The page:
- On Tuesday, an unknown ransomware gang took down Japan’s largest port, disrupting operations for over 48 hours.
- The Nagoya Port processes 10% of Japan’s international trade handling approximately two million containers and 177.79 million cargo tons annually (2021).
- Japanese media reported the ransomware attack on Nagoya Port to be the work of the LockBit 3.0 ransomware gang.
- Maritime professionals believe the industry is underprepared for cyberattacks.
This week, an unknown ransomware gang took down Japan’s largest port, threatening and disrupting all container loading and unloading activities, and thus Japan’s trade, for over 48 hours. Threat actors successfully targeted Nagoya Port’s central container operations handling system, the Nagoya Port Unified Terminal System (NUTS).
Evidently, the hackers obtained access to and deleted a large swathe of data, knocking down services longer than they should have. The Nagoya Port processes 10% of Japan’s international trade handling approximately two million containers and 177.79 million cargo tons annually (2021).
The ransomware attack, conducted at 6:30 AM (local time) on Tuesday, July 5, 2023, crippled port operations for over two days. The Nagoya Harbor Transportation Association confirmed it to be a ransomware attack. It said it resumed operations at one of the terminals on Thursday at 3 PM and aims to reinitiate operations on another four terminals by 6:30 PM on the same day.
Nick Tausek, lead security automation architect at Swimlane, told Spiceworks, “This ransomware attack on the Port of Nagoya in Japan demonstrates just how easily cyberattacks can impact the global supply chain and lead to significant financial losses. In this case, the port has completely halted operations that control 10% of Japan’s total trade volume and is leveraged by major Japanese organizations.”
This includes Japanese automobile major Toyota, which exports most of its cars through the Nagoya Port. Toyota said the export of new vehicles won’t be impacted. However, other exported and imported parts would remain at the port until the situation is resolved.
Tomer Bar, VP of Security Research at SafeBreach, assessed this to be the work of a well-known cybercriminal syndicate. He told Spiceworks, “These groups usually search for easy opportunities, such as targets with visibly misconfigured or unpatched systems, and if not found, continue to the next possible target.”
Japanese media reported the ransomware attack on Nagoya Port to be the work of the LockBit 3.0 ransomware gang, which also recently targeted the world’s largest contract semiconductor manufacturer, TSMC. However, LockBit is yet to publish Nagoya Port as a victim on its darknet leak site, a practice most ransomware gangs follow.
LockBit demanded $70 million from TSMC to safely delete its data. It is unclear what the Russia-based ransomware group demanded from Nagoya Port.
Cyberattacks Against the Maritime Industry
The Nagoya Port was also subject to a distributed denial-of-service attack (DDoS) in September 2022 by the Killnet group, knocking its website offline for 40 minutes.
Ports being critical infrastructure, are attractive propositions for financially-motivated threat actors, state-sponsored hackers, and others. The 2017 NotPetya attack on Maersk caused losses to the tune of $300 million.
More recently, ports subject to cyberattacks include Portugal’s Port of Lisbon in December 2022 by LockBit and India’s largest container port Jawaharlal Nehru Port Trust, in February 2022 by an unknown actor.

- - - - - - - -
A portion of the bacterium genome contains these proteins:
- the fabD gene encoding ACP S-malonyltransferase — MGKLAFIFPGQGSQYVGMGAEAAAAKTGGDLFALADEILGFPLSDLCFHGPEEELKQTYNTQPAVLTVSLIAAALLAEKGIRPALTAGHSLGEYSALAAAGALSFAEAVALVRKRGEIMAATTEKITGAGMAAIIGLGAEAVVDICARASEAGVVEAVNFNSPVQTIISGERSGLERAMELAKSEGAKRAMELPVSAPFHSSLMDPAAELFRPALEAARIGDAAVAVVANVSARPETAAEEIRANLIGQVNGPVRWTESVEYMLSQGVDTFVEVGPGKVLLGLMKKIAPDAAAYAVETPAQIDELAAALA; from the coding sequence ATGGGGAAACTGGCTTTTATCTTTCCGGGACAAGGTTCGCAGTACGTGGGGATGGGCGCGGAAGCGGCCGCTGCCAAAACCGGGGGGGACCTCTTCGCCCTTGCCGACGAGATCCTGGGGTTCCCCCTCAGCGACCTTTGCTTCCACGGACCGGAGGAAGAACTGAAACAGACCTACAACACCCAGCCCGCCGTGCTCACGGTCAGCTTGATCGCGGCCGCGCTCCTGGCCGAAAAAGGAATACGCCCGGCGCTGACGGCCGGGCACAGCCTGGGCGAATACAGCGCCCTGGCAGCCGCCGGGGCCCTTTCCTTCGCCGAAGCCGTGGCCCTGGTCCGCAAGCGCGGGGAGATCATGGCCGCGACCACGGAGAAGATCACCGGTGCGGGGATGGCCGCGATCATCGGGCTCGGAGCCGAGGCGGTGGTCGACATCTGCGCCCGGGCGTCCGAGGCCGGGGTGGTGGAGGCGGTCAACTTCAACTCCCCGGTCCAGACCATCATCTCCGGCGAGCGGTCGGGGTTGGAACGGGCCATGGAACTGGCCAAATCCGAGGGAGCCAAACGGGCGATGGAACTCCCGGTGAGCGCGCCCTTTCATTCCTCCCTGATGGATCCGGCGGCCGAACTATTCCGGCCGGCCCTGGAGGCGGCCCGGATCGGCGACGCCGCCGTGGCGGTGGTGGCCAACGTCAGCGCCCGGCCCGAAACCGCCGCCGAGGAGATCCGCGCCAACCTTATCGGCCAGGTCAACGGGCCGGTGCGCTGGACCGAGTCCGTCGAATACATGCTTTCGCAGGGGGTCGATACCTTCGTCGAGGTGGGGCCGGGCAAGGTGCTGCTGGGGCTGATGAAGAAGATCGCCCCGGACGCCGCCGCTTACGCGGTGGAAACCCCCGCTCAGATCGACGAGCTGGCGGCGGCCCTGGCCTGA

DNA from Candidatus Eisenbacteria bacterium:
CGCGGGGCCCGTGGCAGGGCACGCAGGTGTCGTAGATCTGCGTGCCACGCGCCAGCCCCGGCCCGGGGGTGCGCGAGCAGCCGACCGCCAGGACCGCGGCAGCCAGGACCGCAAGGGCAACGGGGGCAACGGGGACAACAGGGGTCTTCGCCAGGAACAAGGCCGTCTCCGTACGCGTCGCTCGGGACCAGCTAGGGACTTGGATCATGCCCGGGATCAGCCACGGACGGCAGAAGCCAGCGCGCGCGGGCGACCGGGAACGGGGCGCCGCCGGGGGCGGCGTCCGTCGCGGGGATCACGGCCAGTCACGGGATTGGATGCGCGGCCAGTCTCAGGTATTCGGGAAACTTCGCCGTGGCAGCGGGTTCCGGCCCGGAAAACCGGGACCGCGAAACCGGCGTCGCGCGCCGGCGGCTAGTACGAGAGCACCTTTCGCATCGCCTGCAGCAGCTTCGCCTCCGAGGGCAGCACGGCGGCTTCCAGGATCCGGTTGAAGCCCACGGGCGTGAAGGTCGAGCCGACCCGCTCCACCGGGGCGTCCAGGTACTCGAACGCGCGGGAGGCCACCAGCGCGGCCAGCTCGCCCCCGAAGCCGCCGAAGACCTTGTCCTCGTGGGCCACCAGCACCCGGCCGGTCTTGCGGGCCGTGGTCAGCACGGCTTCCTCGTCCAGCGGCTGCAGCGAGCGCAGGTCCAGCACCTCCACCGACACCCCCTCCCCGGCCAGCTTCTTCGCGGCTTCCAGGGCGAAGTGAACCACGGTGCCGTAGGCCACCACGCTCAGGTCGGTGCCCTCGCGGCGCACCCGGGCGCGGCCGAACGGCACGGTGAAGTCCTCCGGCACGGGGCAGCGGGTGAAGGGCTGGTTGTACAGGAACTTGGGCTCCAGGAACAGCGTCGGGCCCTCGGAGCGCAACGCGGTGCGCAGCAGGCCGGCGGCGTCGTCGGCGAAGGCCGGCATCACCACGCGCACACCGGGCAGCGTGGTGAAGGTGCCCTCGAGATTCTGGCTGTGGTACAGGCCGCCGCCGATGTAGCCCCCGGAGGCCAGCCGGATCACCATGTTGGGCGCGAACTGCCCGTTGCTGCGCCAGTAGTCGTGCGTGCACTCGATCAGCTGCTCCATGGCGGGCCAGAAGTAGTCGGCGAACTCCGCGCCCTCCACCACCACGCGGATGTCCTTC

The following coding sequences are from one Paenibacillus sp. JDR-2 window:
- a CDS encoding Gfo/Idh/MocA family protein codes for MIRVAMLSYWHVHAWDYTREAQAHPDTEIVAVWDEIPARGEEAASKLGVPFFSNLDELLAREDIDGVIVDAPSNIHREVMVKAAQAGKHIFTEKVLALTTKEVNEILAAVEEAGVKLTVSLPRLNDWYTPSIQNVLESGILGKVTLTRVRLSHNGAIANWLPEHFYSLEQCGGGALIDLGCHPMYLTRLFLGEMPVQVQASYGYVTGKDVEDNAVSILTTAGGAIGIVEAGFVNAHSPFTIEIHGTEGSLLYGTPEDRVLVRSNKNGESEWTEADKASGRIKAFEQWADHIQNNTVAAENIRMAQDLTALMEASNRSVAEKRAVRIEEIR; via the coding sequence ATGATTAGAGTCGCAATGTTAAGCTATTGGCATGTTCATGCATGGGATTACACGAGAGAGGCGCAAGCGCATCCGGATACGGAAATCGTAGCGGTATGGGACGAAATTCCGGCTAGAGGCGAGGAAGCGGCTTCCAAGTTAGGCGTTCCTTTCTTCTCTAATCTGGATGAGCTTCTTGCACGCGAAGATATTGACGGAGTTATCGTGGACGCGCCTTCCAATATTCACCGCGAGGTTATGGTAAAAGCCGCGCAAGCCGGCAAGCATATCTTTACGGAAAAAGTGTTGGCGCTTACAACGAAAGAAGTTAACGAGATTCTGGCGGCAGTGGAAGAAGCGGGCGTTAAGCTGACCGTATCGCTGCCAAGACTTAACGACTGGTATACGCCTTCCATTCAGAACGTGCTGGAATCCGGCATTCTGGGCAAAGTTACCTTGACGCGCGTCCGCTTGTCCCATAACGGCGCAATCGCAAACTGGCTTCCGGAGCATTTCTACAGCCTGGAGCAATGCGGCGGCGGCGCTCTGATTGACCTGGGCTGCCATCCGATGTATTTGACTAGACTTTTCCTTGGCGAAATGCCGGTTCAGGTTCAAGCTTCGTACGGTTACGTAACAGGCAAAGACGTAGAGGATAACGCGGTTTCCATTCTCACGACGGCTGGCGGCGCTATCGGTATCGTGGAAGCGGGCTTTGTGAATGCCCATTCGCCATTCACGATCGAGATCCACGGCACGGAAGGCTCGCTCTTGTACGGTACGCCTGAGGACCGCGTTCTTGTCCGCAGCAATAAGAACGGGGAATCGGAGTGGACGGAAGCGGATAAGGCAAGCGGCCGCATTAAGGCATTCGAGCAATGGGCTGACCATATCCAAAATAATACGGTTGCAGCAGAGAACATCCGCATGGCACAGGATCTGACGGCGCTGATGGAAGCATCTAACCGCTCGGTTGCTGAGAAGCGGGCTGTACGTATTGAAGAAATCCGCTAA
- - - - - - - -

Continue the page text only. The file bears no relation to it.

“A clear majority of maritime professionals believe that cyber security risks are considered as important as health and safety risks in their industry,” noted risk management and assurance provider DNV in the Maritime Cyber Priority 2023 report.
“Our assessment is, however, that there is still a gap in maturity in how the industry manages the two risks in practice, with cyber security having significant room for improvement before it could be said to be treated as seriously as physical health and safety.”
DNV’s survey found only four in ten maritime professionals believe that their organizations have invested enough money in their OT cyber defenses. As such,
- 90% of maritime professionals expect serious disruption of ship and/or fleet operations
- 79% of maritime professionals expect theft of property/cargo
- 76% of maritime professionals expect damage to port/cargo-handling infrastructure
- 72% of maritime professionals expect harm to the environment
- 68% of maritime professionals expect grounded vessel or vessels
- 60% of maritime professionals expect ship collision
- 56% of maritime professionals expect physical injury or loss of life
“To prevent ransomware attacks such as the one on the Port of Nagoya from further disrupting the supply chain and halting crucial shipping processes, organizations must ensure cybersecurity best practices remain top-of-mind,” Tausek added.
“Security automation tools, especially those that leverage low-code principles, can accelerate security teams’ capabilities to keep pace with the evolving threat landscape, especially as threat actors continue to adopt their own automation techniques to target critical infrastructure. Using these tools lessens the burden on security operations so they can focus on critical alerts, ultimately keeping crucial businesses and their correlating operations up and running without disruption.”
DNV recommended in the report that cybersecurity should be treated as safety in maritime operations and create a framework for insight-sharing across the industry. Effective training and supply chain vulnerability management can go a long way in preventing cyber incidents.
Finally, organizations can maintain an analog fallback option, according to DNV, to avoid substantial financial implications.
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